Kolkata July 2, 2012 (Washington Bangla Radio / Penning Creations) Billed as an enjoyable main stream masala movie, Phire Esho Tumi released all across Bengal this week.
The film centers around the life of Shree (Meghna Haldar), a bar-singer with the burden of her family on her young shoulders. She faces tough ordeals both at home and work place. Her evil boss exploits her at every step and wants to take advantage of her in distinctly shady ways.
Amidst all these, Shree’s relationship with the cab driver of the bar, Rahul (Vivek Trivedi) blossoms. A parallel story, revolving around the local goons, is also developed in the film. Here, we find an honest local boy Swapan (Badshah Maitra) fighting against the corrupt political system and facing harassment by the local police.
At the same time, he is in relationship with another bar dancer (Banhi). Dulal Lahiri portrays the character of a canny politician who uses local youths to fulfill his selfish desire. Although Swapan succumbs in his conflict with the corrupt political system, he leaves behind a legacy of determined struggle against the latter.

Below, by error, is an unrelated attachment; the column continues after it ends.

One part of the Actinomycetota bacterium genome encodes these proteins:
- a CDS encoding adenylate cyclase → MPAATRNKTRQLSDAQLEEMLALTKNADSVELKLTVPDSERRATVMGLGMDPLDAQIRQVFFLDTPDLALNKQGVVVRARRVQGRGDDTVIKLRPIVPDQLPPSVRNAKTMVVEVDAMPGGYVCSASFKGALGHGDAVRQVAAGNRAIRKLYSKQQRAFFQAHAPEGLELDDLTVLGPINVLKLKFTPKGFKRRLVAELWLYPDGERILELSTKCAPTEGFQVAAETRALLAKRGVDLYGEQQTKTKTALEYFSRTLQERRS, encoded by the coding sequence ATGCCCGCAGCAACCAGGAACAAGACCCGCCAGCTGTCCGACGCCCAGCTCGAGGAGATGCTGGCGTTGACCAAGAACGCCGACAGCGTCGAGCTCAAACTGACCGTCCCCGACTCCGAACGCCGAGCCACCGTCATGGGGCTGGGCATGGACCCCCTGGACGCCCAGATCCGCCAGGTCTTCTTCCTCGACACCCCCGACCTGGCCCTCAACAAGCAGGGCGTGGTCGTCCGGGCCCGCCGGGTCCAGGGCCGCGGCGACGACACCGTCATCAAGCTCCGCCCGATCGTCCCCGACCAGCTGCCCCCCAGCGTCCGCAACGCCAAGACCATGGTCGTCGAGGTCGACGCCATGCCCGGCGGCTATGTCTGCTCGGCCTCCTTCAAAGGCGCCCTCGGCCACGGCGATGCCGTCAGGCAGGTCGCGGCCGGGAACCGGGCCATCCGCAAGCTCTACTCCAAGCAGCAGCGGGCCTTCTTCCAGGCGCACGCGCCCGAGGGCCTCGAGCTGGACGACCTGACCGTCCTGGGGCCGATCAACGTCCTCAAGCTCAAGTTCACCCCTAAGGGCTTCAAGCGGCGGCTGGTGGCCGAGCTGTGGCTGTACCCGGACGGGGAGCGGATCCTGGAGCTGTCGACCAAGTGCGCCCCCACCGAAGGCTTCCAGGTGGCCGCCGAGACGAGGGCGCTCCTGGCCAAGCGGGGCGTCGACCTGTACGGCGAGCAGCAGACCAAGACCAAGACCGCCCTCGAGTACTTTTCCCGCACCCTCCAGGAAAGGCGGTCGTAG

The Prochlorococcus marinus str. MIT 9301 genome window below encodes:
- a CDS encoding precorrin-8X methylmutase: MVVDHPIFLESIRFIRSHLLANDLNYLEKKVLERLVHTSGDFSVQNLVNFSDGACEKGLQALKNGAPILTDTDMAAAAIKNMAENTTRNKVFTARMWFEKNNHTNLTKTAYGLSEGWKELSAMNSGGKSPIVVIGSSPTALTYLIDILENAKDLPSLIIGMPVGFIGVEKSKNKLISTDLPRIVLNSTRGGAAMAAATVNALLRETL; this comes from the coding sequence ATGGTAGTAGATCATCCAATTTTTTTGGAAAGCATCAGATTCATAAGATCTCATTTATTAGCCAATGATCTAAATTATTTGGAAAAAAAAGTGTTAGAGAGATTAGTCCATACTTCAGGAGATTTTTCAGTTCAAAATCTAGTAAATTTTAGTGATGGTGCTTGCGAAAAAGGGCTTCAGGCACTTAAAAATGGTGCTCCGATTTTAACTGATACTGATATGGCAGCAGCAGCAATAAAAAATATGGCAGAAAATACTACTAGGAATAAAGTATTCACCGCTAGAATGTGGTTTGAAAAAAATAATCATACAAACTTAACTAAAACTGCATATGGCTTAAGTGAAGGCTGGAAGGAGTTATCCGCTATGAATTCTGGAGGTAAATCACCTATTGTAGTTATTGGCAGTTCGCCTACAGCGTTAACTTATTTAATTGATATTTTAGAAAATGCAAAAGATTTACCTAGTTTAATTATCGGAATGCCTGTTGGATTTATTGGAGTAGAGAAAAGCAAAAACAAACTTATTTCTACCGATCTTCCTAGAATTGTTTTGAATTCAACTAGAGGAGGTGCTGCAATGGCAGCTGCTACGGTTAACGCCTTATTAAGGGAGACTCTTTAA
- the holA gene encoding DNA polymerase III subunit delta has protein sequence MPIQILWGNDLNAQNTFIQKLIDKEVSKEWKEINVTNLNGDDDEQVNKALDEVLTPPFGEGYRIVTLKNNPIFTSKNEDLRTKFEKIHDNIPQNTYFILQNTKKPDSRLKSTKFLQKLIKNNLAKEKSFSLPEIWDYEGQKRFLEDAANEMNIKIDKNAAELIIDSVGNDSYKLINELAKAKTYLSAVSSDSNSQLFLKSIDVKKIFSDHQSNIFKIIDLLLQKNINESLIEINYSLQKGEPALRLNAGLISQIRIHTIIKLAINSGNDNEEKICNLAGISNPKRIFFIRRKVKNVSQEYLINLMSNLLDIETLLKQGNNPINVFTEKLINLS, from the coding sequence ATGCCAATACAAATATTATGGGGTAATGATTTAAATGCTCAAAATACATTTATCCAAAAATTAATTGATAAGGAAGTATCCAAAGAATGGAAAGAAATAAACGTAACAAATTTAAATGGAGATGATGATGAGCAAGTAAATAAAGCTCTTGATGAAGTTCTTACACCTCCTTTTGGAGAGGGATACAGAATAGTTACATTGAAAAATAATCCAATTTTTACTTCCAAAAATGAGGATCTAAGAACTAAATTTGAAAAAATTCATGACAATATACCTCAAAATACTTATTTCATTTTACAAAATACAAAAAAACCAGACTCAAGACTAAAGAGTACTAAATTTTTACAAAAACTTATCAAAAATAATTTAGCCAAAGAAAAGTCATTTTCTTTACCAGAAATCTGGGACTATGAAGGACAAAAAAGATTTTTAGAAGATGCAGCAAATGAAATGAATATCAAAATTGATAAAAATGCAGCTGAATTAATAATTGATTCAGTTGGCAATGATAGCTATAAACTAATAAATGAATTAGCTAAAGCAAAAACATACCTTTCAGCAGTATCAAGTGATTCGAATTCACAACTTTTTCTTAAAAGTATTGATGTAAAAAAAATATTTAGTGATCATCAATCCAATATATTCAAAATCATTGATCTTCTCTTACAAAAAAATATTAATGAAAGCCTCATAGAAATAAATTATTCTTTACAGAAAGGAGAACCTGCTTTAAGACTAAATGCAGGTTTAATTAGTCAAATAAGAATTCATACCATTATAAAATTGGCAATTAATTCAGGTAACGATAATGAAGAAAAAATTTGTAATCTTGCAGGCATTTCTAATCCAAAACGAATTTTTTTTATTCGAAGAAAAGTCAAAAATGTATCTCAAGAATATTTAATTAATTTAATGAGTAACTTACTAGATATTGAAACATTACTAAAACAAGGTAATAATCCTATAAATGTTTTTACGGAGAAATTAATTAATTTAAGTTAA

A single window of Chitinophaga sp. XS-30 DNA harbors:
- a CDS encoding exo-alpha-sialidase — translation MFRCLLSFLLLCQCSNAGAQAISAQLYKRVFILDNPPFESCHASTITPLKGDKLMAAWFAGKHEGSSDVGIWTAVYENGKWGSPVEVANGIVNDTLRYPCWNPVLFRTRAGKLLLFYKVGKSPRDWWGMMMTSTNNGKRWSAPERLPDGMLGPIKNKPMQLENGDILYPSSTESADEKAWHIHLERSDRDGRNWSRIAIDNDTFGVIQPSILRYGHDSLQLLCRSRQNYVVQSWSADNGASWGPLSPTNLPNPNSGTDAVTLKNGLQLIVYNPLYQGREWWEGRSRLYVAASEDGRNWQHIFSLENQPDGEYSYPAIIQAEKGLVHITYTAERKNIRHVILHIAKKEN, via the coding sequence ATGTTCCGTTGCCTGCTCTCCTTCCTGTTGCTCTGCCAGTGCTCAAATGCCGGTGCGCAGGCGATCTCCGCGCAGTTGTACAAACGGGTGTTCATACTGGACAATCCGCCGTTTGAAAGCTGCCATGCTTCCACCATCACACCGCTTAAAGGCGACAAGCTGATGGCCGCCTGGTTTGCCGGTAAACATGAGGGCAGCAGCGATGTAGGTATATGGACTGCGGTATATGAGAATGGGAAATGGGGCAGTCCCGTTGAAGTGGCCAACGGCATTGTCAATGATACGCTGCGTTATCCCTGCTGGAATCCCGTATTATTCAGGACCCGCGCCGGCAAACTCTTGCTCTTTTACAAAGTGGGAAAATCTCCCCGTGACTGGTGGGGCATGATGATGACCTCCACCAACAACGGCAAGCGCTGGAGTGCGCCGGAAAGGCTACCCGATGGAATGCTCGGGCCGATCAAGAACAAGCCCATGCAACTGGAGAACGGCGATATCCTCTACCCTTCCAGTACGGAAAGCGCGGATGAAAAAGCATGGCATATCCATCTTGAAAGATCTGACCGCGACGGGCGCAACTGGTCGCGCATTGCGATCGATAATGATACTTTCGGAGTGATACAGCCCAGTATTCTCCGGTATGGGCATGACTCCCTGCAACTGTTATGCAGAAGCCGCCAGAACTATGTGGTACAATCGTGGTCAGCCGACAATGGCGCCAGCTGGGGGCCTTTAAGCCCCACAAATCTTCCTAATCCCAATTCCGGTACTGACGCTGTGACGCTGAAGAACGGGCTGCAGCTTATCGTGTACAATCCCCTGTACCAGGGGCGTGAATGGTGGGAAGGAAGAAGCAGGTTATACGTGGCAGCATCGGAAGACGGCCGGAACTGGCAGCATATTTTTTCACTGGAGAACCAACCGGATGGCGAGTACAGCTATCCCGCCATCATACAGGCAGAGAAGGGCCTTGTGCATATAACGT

The young Meghna Haldar stands head and shoulders above all others in the movie. Newcomer Arup Sharma tries his best to justify his cameo as the former boyfriend of the heroine. The male lead, Vivek Trivedi’s performance is passable. However, Dulal Lahiri, cast in a negative character, leaves a mark - he does total justification to his role as a corrupt political leader. Badshah Maitra also impresses as the honest local man fighting against the corrupt political system.
Phire Esho Tumi scores brownie points due to its excellent cinematography. The camera angles and shooting techniques capture the corners of the slums of Kolkata remarkably well during the opening shot of the film.
The background score is sufficient, though nothing to write home about. The songs of Fire Eso Tumi are adequate but not outstanding, in spite of some of the most talented contemporary playback singers lending their voices to them.
The dialogs of Phire Eso Tumi reflect the hardcore commercial genre that the movie belongs to. The frequent usage of profanities is also rather jarring. Fire Eso Tumi, in its entirety, remains only a half-decent, and mostly forgettable, commercial fare.